Because of the present scare due to the COVID-19 infection, many people with diabetes have been contacting us asking whether people with diabetes are more prone to COVID-19. It is true that the people with diabetes are prone to all infections.
There are some emerging data to suggest that people with diabetes are also more prone to COVID-19 . Moreover, even in those with infections such as COVID-19, which leads to pneumonia, the chances of a secondary bacterial infection complicating the viral pneumonia is there.
Hence, people with diabetes should take particular precautions with respect to COVID-19, as they already have a slightly immuno- compromised state.
What can be done?
As with everyone else, it is important to maintain good hygiene, especially frequent washing of hands with soap and water and also with a sanitizer, especially in a health care setting. If you know someone has cough, cold or fever, it is better to avoid contact with them.
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The spread of the virus is known to be through droplet infection. Hence, if somebody with COVID-19 coughs or sneezes, you are likely to catch the infection. It is not necessary to wear a mask unless you already have an infection. However, if you have the infection you should wear a mask to prevent infecting others.
It is important to keep your blood sugar under good control. Any infection is likely to increase blood sugar levels and uncontrolled diabetes can further lead to worsening of the infection. Increased testing of the blood glucose levels with a glucometer or Continuous Glucose Monitoring may be necessary. If blood sugar levels are found to be very high, consult your doctor and bring your sugar levels under good control as quickly as possible.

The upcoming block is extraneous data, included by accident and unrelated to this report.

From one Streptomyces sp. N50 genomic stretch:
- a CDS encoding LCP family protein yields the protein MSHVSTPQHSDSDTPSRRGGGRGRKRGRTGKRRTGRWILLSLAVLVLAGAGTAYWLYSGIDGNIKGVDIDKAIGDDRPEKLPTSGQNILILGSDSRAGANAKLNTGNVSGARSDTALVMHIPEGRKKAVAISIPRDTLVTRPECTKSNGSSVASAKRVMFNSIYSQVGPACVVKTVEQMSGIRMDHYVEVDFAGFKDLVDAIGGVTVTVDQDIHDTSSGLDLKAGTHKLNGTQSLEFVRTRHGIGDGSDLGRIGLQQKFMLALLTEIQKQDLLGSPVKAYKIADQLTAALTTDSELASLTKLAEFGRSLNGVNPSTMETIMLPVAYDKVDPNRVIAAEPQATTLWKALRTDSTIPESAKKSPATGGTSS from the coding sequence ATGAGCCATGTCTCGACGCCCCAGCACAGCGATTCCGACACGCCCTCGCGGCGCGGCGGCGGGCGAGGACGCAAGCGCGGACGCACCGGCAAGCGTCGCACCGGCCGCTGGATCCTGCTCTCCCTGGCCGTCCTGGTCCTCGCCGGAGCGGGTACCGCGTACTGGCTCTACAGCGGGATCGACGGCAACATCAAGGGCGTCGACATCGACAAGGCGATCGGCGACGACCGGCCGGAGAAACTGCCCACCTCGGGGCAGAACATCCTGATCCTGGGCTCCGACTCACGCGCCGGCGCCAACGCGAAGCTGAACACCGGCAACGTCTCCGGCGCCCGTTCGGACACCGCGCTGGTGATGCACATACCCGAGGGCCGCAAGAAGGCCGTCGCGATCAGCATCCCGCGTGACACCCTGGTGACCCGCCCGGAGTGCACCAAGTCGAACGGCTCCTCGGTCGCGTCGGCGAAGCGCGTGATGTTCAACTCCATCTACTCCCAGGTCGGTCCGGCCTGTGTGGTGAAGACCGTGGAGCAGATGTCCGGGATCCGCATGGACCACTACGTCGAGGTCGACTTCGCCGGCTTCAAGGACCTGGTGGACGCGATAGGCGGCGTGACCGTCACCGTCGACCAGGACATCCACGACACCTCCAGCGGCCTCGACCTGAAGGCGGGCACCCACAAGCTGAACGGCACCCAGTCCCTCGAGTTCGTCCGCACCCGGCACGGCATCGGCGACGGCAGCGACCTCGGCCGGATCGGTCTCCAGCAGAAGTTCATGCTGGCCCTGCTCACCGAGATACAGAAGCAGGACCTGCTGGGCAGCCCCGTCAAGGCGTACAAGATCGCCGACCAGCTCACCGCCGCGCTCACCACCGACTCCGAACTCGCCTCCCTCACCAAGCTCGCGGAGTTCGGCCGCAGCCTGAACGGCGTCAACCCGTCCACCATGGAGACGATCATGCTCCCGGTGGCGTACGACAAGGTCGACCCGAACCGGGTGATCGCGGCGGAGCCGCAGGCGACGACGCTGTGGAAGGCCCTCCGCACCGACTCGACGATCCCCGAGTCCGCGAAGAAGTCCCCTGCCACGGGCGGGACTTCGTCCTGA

Unless you have type 1 diabetes or severe insulin-requiring type 2 diabetes, wherein the sugar levels tend to go very high and signs of ketosis or diabetic ketoacidosis (DKA) develop, it is not necessary to get admitted to hospital.
Follow all the usual precautions like washing your hands with soap and water regularly and ‘social distancing’, i.e., keeping a distance from people who are likely to be infected.
Although spreading of the infection through a needle used for blood glucose testing or insulin injections is highly unlikely, it is better not to share your blood testing lancet or insulin needles with anybody else.
To summarise, all people with diabetes should be aware of the COVID-19 infection and avoid coming into contact with an infected person. If by chance, you have already developed the infection, please see that you keep yourself isolated and don’t infect other family members or people whom you may be in contact with. Most importantly, keep your diabetes under good control and seek medical attention as soon as possible.